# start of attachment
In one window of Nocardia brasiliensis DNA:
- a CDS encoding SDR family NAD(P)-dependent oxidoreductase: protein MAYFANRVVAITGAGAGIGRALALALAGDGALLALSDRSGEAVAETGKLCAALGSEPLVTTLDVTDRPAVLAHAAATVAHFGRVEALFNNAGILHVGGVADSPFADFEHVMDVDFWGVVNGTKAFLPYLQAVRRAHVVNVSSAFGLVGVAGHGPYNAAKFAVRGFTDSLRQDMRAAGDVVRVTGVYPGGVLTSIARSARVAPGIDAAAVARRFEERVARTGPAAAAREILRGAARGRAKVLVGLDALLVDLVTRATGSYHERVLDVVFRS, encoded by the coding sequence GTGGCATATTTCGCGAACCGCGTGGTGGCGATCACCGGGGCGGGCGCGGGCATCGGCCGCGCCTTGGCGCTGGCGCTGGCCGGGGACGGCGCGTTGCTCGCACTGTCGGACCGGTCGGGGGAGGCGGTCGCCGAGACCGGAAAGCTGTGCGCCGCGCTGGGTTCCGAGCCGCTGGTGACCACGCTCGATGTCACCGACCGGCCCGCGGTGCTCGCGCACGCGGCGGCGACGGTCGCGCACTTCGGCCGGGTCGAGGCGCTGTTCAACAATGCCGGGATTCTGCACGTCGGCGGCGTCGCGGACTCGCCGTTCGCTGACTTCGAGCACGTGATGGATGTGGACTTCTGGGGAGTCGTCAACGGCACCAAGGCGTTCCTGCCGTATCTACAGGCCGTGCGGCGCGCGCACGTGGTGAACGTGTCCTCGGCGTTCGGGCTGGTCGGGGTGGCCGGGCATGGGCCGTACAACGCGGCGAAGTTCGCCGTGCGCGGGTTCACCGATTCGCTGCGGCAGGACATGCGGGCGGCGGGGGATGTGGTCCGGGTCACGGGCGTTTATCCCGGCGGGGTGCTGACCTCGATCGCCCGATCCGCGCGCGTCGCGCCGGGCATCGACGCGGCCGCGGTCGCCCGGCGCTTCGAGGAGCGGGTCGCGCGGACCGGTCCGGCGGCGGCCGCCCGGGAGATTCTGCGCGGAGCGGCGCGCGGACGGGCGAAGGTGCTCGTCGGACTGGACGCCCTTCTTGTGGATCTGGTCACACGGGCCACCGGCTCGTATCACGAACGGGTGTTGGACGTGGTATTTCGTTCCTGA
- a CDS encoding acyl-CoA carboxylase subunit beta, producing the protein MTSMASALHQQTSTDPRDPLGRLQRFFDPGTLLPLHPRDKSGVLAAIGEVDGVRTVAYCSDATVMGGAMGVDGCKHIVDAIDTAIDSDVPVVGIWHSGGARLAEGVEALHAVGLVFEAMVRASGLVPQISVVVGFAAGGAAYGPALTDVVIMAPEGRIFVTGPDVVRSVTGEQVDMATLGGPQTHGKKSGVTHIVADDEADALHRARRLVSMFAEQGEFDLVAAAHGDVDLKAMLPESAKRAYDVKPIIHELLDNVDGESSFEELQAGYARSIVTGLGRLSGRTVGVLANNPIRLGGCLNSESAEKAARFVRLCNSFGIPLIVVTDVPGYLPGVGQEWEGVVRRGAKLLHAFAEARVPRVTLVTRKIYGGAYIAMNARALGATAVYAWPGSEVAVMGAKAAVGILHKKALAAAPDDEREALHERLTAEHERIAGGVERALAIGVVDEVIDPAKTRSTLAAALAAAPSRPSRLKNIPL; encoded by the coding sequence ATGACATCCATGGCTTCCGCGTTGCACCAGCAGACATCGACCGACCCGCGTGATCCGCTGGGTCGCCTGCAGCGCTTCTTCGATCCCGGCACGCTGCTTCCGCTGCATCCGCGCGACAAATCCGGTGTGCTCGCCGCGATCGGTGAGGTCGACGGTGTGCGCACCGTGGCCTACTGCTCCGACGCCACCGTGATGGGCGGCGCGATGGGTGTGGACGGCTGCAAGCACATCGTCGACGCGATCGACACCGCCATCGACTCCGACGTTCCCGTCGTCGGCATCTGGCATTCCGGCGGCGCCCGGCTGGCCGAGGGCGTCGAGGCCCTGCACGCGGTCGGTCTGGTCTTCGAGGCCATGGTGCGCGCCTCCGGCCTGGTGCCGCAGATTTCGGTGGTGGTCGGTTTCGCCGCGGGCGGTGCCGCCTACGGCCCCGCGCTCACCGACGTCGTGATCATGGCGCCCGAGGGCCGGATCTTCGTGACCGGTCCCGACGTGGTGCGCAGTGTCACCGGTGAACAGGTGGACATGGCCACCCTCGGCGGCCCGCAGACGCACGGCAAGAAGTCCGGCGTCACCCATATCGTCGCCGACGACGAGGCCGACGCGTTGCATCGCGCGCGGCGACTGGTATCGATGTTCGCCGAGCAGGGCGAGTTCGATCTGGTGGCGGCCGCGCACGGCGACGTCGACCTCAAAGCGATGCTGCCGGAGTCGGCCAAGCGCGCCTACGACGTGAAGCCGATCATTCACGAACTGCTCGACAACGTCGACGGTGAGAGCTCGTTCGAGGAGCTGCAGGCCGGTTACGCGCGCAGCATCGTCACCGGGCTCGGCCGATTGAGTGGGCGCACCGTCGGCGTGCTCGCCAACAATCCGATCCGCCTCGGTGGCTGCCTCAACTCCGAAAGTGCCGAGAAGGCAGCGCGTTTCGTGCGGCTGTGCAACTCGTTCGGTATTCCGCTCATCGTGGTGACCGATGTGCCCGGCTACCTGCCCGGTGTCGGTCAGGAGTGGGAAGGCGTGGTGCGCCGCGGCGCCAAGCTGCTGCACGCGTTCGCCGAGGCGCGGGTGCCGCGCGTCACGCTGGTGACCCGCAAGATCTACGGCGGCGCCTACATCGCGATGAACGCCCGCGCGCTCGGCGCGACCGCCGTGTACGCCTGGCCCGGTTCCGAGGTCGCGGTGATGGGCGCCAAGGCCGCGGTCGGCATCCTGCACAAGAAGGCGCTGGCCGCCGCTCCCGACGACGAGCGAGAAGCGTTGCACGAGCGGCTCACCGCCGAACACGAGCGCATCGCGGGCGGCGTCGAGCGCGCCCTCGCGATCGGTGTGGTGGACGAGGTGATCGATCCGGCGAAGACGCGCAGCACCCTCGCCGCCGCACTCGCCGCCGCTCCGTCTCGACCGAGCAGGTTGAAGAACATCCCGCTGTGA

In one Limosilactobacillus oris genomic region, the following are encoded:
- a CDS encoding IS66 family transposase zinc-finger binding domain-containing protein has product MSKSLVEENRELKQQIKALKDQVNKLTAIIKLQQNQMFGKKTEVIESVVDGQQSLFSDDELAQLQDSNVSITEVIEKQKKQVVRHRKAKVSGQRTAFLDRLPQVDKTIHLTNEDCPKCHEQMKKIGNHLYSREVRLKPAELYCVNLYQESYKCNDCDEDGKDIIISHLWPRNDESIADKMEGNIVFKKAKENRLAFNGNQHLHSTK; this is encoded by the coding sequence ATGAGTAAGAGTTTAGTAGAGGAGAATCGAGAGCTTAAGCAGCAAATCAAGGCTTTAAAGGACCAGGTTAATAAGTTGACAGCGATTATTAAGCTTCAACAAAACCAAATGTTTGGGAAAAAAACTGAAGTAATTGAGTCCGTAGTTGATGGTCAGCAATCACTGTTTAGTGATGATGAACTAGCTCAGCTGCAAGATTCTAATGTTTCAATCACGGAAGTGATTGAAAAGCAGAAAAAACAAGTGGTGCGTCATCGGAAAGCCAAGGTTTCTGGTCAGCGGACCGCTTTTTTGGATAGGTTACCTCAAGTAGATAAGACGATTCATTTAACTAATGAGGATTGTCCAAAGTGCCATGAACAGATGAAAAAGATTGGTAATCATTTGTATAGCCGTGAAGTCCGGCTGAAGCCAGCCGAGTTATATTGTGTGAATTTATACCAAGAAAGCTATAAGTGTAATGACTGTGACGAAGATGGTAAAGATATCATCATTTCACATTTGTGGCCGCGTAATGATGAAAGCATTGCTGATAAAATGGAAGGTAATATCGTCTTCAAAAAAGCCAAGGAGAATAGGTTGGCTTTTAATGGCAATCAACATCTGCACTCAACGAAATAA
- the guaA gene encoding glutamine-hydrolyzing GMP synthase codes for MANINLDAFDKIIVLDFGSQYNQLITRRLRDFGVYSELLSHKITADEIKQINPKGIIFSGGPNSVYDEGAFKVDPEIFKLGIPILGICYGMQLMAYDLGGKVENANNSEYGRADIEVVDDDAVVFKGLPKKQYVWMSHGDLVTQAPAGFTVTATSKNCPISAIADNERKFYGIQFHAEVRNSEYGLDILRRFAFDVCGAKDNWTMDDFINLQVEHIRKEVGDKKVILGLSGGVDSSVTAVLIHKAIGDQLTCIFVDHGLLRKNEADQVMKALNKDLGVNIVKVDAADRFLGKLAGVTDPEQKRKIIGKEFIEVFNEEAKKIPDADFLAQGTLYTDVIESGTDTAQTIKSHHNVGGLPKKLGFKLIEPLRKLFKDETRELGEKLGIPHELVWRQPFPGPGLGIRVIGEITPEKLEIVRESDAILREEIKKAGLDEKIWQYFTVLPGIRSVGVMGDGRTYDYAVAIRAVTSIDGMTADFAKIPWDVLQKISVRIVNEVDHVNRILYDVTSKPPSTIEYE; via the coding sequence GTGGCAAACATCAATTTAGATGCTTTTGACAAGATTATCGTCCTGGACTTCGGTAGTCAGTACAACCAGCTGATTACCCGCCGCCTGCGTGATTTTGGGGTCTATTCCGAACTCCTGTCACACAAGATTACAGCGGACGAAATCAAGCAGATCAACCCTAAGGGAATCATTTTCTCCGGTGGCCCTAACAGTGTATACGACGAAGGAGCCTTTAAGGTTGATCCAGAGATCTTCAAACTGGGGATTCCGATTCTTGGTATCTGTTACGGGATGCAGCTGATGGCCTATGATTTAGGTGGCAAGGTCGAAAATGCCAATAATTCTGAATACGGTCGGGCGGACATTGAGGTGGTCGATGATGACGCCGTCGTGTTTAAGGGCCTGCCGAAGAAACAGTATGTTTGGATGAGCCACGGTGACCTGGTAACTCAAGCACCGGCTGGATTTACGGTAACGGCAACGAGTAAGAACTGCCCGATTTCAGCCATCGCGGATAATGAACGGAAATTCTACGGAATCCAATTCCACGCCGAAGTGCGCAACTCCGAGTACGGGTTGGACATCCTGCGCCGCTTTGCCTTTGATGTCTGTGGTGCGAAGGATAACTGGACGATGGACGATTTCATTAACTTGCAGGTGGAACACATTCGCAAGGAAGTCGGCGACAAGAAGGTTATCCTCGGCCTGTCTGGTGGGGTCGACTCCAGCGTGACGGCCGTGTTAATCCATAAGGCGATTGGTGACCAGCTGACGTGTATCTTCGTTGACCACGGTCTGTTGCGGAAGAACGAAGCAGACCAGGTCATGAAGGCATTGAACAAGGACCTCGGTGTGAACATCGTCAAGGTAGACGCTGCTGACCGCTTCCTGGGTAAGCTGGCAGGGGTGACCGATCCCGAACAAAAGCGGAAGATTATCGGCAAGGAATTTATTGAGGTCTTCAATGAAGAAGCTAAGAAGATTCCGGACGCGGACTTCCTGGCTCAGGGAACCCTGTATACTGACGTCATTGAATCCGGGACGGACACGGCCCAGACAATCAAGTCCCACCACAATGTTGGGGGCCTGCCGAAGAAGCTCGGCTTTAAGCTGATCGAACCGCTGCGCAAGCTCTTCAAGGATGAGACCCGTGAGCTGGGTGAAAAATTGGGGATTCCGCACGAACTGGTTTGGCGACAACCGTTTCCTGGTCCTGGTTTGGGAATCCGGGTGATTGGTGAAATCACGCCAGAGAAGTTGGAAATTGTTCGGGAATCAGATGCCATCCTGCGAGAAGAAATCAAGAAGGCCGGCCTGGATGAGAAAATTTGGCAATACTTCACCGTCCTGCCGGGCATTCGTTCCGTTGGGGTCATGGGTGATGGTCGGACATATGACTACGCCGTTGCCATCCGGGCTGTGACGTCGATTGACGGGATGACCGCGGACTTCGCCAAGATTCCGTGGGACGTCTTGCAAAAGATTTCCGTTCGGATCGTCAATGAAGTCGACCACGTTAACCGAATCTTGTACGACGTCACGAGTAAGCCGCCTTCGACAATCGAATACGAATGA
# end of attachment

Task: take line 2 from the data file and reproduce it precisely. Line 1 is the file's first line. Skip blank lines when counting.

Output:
- a CDS encoding SDR family NAD(P)-dependent oxidoreductase: protein MAYFANRVVAITGAGAGIGRALALALAGDGALLALSDRSGEAVAETGKLCAALGSEPLVTTLDVTDRPAVLAHAAATVAHFGRVEALFNNAGILHVGGVADSPFADFEHVMDVDFWGVVNGTKAFLPYLQAVRRAHVVNVSSAFGLVGVAGHGPYNAAKFAVRGFTDSLRQDMRAAGDVVRVTGVYPGGVLTSIARSARVAPGIDAAAVARRFEERVARTGPAAAAREILRGAARGRAKVLVGLDALLVDLVTRATGSYHERVLDVVFRS, encoded by the coding sequence GTGGCATATTTCGCGAACCGCGTGGTGGCGATCACCGGGGCGGGCGCGGGCATCGGCCGCGCCTTGGCGCTGGCGCTGGCCGGGGACGGCGCGTTGCTCGCACTGTCGGACCGGTCGGGGGAGGCGGTCGCCGAGACCGGAAAGCTGTGCGCCGCGCTGGGTTCCGAGCCGCTGGTGACCACGCTCGATGTCACCGACCGGCCCGCGGTGCTCGCGCACGCGGCGGCGACGGTCGCGCACTTCGGCCGGGTCGAGGCGCTGTTCAACAATGCCGGGATTCTGCACGTCGGCGGCGTCGCGGACTCGCCGTTCGCTGACTTCGAGCACGTGATGGATGTGGACTTCTGGGGAGTCGTCAACGGCACCAAGGCGTTCCTGCCGTATCTACAGGCCGTGCGGCGCGCGCACGTGGTGAACGTGTCCTCGGCGTTCGGGCTGGTCGGGGTGGCCGGGCATGGGCCGTACAACGCGGCGAAGTTCGCCGTGCGCGGGTTCACCGATTCGCTGCGGCAGGACATGCGGGCGGCGGGGGATGTGGTCCGGGTCACGGGCGTTTATCCCGGCGGGGTGCTGACCTCGATCGCCCGATCCGCGCGCGTCGCGCCGGGCATCGACGCGGCCGCGGTCGCCCGGCGCTTCGAGGAGCGGGTCGCGCGGACCGGTCCGGCGGCGGCCGCCCGGGAGATTCTGCGCGGAGCGGCGCGCGGACGGGCGAAGGTGCTCGTCGGACTGGACGCCCTTCTTGTGGATCTGGTCACACGGGCCACCGGCTCGTATCACGAACGGGTGTTGGACGTGGTATTTCGTTCCTGA